The election result also meant I was free to return to Cardiff University, which offered to create a new chair. We agreed that it would be a chair in Digital Economy, jointly held by the School of Journalism, Media and Cultural Studies and the Business School. And it would be part-time, so that I could also continue to work outside the academy.

What would this mean: Professor of Digital Economy?

I had just started working on the answer when the phone rang again – this time it was a junior minister in the new Conservative-Liberal coalition Government in London. The Minister said that she was responsible for Intellectual Property in the Business Department and that Prime Minister Cameron wished to announce later that week that I would be leading an independent review of intellectual property issues, with a particular focus upon innovation and growth in the economy.

IP was not a subject about which I knew much, though I knew where my instincts lay with regard to the open Internet. Nor had IP formed any part of my creative industries work in Wales because the Welsh Government has no powers in that domain, which involves a framework of law hanging, like a precariously heavy chandelier, from the globally recognised Berne Convention. In Europe, IP law is determined at the European Union level, subject to certain very specific exceptions and limitations, which are optional for national governments and permitted under the doctrine of ‘fair dealing.’ There is a long running and still incomplete battle between those who think Europe needs a unified IP regime and those who wish to emphasise national freedoms: after more than 40 years of trying, the EU has only just this year got a unified patent regime, but copyright remains a patchwork – a fragmented digital market, which contrasts with its essentially borderless American equivalent.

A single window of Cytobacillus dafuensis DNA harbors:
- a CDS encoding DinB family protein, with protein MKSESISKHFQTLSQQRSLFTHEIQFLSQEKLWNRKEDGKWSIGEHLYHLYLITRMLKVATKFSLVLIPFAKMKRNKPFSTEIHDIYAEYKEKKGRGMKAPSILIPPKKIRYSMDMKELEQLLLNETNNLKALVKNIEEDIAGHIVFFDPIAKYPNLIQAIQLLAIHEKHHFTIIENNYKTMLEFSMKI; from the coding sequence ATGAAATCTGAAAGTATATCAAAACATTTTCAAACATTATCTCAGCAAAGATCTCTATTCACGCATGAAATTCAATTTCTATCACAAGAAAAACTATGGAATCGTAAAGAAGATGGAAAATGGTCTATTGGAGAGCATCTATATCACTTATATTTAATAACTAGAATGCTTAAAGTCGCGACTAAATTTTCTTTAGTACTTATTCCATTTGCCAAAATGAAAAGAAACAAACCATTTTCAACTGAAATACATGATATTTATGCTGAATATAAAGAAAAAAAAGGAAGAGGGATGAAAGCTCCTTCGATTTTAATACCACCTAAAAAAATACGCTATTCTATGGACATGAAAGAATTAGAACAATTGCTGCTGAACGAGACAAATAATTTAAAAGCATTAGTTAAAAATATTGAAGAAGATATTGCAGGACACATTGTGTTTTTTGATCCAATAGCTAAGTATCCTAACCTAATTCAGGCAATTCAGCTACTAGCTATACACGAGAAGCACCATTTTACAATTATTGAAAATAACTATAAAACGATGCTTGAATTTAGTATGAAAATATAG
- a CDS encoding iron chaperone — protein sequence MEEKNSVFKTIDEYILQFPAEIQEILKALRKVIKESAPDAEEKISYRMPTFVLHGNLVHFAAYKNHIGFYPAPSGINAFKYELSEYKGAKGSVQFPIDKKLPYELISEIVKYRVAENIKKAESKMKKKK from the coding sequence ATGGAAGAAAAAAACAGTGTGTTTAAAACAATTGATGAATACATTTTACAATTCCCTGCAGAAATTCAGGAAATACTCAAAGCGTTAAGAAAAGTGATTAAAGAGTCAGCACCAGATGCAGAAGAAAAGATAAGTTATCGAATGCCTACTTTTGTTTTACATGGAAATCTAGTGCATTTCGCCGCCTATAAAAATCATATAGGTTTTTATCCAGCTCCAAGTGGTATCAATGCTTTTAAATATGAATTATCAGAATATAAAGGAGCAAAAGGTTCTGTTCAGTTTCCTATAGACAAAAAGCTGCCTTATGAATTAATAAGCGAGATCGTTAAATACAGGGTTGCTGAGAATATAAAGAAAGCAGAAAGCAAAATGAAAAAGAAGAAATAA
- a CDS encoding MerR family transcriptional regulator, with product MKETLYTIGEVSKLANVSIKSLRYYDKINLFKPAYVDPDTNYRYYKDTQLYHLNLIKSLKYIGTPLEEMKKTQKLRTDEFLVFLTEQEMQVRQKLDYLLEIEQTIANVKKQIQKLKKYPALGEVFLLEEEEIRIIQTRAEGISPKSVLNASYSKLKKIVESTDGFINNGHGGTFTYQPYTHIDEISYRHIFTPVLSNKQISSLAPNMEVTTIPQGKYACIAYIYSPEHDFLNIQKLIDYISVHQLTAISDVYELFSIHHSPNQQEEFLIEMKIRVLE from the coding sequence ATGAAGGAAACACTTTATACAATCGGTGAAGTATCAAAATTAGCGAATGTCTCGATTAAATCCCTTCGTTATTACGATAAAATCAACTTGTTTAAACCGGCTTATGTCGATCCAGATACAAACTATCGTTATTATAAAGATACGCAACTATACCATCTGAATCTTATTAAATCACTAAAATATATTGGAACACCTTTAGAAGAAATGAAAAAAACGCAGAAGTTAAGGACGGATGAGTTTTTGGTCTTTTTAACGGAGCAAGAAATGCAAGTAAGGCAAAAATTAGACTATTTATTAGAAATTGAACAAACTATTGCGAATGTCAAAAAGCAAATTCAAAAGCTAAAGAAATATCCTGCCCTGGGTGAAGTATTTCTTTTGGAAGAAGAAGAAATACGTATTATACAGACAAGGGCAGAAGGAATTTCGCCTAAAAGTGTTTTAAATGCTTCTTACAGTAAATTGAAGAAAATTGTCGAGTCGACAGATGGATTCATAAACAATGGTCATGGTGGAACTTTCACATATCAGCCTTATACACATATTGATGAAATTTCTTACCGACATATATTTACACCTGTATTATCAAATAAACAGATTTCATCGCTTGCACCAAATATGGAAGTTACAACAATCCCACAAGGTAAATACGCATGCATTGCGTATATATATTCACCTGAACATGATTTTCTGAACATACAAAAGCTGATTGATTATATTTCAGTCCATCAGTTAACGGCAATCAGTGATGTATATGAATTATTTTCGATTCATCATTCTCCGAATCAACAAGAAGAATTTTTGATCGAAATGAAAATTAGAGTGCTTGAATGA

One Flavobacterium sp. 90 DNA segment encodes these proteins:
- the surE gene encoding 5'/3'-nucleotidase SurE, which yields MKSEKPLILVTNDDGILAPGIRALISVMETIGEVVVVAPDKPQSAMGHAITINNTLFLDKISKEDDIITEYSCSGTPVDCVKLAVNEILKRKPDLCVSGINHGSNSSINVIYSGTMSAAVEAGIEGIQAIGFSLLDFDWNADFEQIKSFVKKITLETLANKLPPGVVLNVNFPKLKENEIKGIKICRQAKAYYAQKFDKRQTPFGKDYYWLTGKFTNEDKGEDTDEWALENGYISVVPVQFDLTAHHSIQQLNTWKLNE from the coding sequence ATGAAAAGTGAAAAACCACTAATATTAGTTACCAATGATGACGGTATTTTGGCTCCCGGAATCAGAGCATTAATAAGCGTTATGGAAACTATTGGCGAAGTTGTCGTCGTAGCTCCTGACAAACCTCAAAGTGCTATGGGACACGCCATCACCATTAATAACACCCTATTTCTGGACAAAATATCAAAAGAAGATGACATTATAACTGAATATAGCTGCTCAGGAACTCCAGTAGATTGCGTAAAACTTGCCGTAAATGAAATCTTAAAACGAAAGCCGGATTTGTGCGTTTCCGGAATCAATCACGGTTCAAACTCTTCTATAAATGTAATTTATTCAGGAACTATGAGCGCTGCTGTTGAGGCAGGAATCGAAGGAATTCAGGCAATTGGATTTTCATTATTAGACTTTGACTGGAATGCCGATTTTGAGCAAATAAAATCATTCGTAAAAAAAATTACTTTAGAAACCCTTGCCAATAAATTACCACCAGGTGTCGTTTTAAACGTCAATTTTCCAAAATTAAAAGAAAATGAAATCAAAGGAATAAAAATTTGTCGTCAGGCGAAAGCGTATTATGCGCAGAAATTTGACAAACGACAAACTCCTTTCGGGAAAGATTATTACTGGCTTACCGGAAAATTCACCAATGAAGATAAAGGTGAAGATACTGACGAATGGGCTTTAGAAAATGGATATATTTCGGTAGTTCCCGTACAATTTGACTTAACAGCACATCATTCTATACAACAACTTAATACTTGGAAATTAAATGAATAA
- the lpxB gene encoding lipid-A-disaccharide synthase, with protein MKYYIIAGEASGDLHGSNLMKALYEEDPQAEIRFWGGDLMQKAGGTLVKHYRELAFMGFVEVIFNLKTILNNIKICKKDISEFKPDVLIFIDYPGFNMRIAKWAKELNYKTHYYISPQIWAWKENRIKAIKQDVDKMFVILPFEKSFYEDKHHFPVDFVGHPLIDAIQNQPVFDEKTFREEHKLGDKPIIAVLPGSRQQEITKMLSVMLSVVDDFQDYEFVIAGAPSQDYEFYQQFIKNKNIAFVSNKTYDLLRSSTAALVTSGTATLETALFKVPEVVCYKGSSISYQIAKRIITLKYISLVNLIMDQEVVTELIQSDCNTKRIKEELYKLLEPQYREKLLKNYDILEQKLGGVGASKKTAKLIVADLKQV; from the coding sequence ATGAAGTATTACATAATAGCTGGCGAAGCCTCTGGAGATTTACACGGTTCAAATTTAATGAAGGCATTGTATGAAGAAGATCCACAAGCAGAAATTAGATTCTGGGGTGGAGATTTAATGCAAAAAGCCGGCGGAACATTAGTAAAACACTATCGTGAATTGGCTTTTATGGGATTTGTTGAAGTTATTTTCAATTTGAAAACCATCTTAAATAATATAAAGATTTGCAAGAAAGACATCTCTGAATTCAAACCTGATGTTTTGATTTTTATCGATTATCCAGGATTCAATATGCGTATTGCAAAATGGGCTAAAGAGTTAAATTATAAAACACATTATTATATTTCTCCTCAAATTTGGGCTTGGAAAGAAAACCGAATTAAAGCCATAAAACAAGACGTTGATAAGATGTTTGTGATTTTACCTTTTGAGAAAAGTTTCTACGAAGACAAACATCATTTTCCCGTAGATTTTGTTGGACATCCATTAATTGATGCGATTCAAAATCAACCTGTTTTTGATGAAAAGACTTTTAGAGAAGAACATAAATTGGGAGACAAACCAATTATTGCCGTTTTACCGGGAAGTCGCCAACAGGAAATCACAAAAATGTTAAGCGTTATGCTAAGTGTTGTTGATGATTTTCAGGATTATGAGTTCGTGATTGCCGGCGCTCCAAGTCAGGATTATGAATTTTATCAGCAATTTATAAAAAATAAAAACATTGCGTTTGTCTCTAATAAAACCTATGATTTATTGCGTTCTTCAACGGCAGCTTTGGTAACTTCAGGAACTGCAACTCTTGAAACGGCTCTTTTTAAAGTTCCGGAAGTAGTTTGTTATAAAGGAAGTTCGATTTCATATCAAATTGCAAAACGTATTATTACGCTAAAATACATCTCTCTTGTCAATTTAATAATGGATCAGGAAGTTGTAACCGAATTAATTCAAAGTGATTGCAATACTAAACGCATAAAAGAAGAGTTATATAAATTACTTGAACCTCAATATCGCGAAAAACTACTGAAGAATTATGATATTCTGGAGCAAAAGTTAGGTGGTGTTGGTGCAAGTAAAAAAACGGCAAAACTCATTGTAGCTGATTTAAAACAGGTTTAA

I was given six months to deliver the IP review for Prime Minister Cameron, who famously launched the exercise by saying that someone had told him that under the UK’s IP laws, Google would never have got started. I was supported by a secretariat from within the UK Intellectual Property Office and a small, international committee of experts. Ben Mitra-Kahn, now chief economist at IP Australia, was one of those involved in the work of the secretariat.

The review was published in May 2011, on the same day that President Sarkozy was holding a global e-summit in Paris. This was the occasion at which the President said the Internet could never be an agent of democracy if the rules governing it were not set by democratically elected governments and Google’s Eric Schmidt replied that the answer to the Internet’s problems lay in better technology, not more regulation – an epic tension which remains anything but resolved.

In my review, I argued that substantial reform was needed, especially in copyright, where it was clear the law was in danger of clogging up parts of the digital communications system which had nothing to do with human creativity and the need to incentivise it through copyright.

Copyright law in its current form, I argued, was no longer fit for purpose because it did not pass the common sense test in the minds of many if not most people when they used their increasingly ubiquitous digital devices, and as a result routinely breaking the law. Worse, copyright law as it stood would increasingly impede the emergence of new, global markets in digital content, goods and services, including the widespread use of data analytics.

On our current path, we were in danger of prioritising the protection of corporate incumbents against the important need to encourage competition and the emergence of new products and services.

I don’t have to tell the people in this room that these observations were not new – then or now. They were, however, and they still are, controversial. The creative industries stuck to their mantra that the only copyright reform needed was further extension of its duration (already, for the most rights holders, in excess of a century) along with intensified prosecution of illegal digital copiers.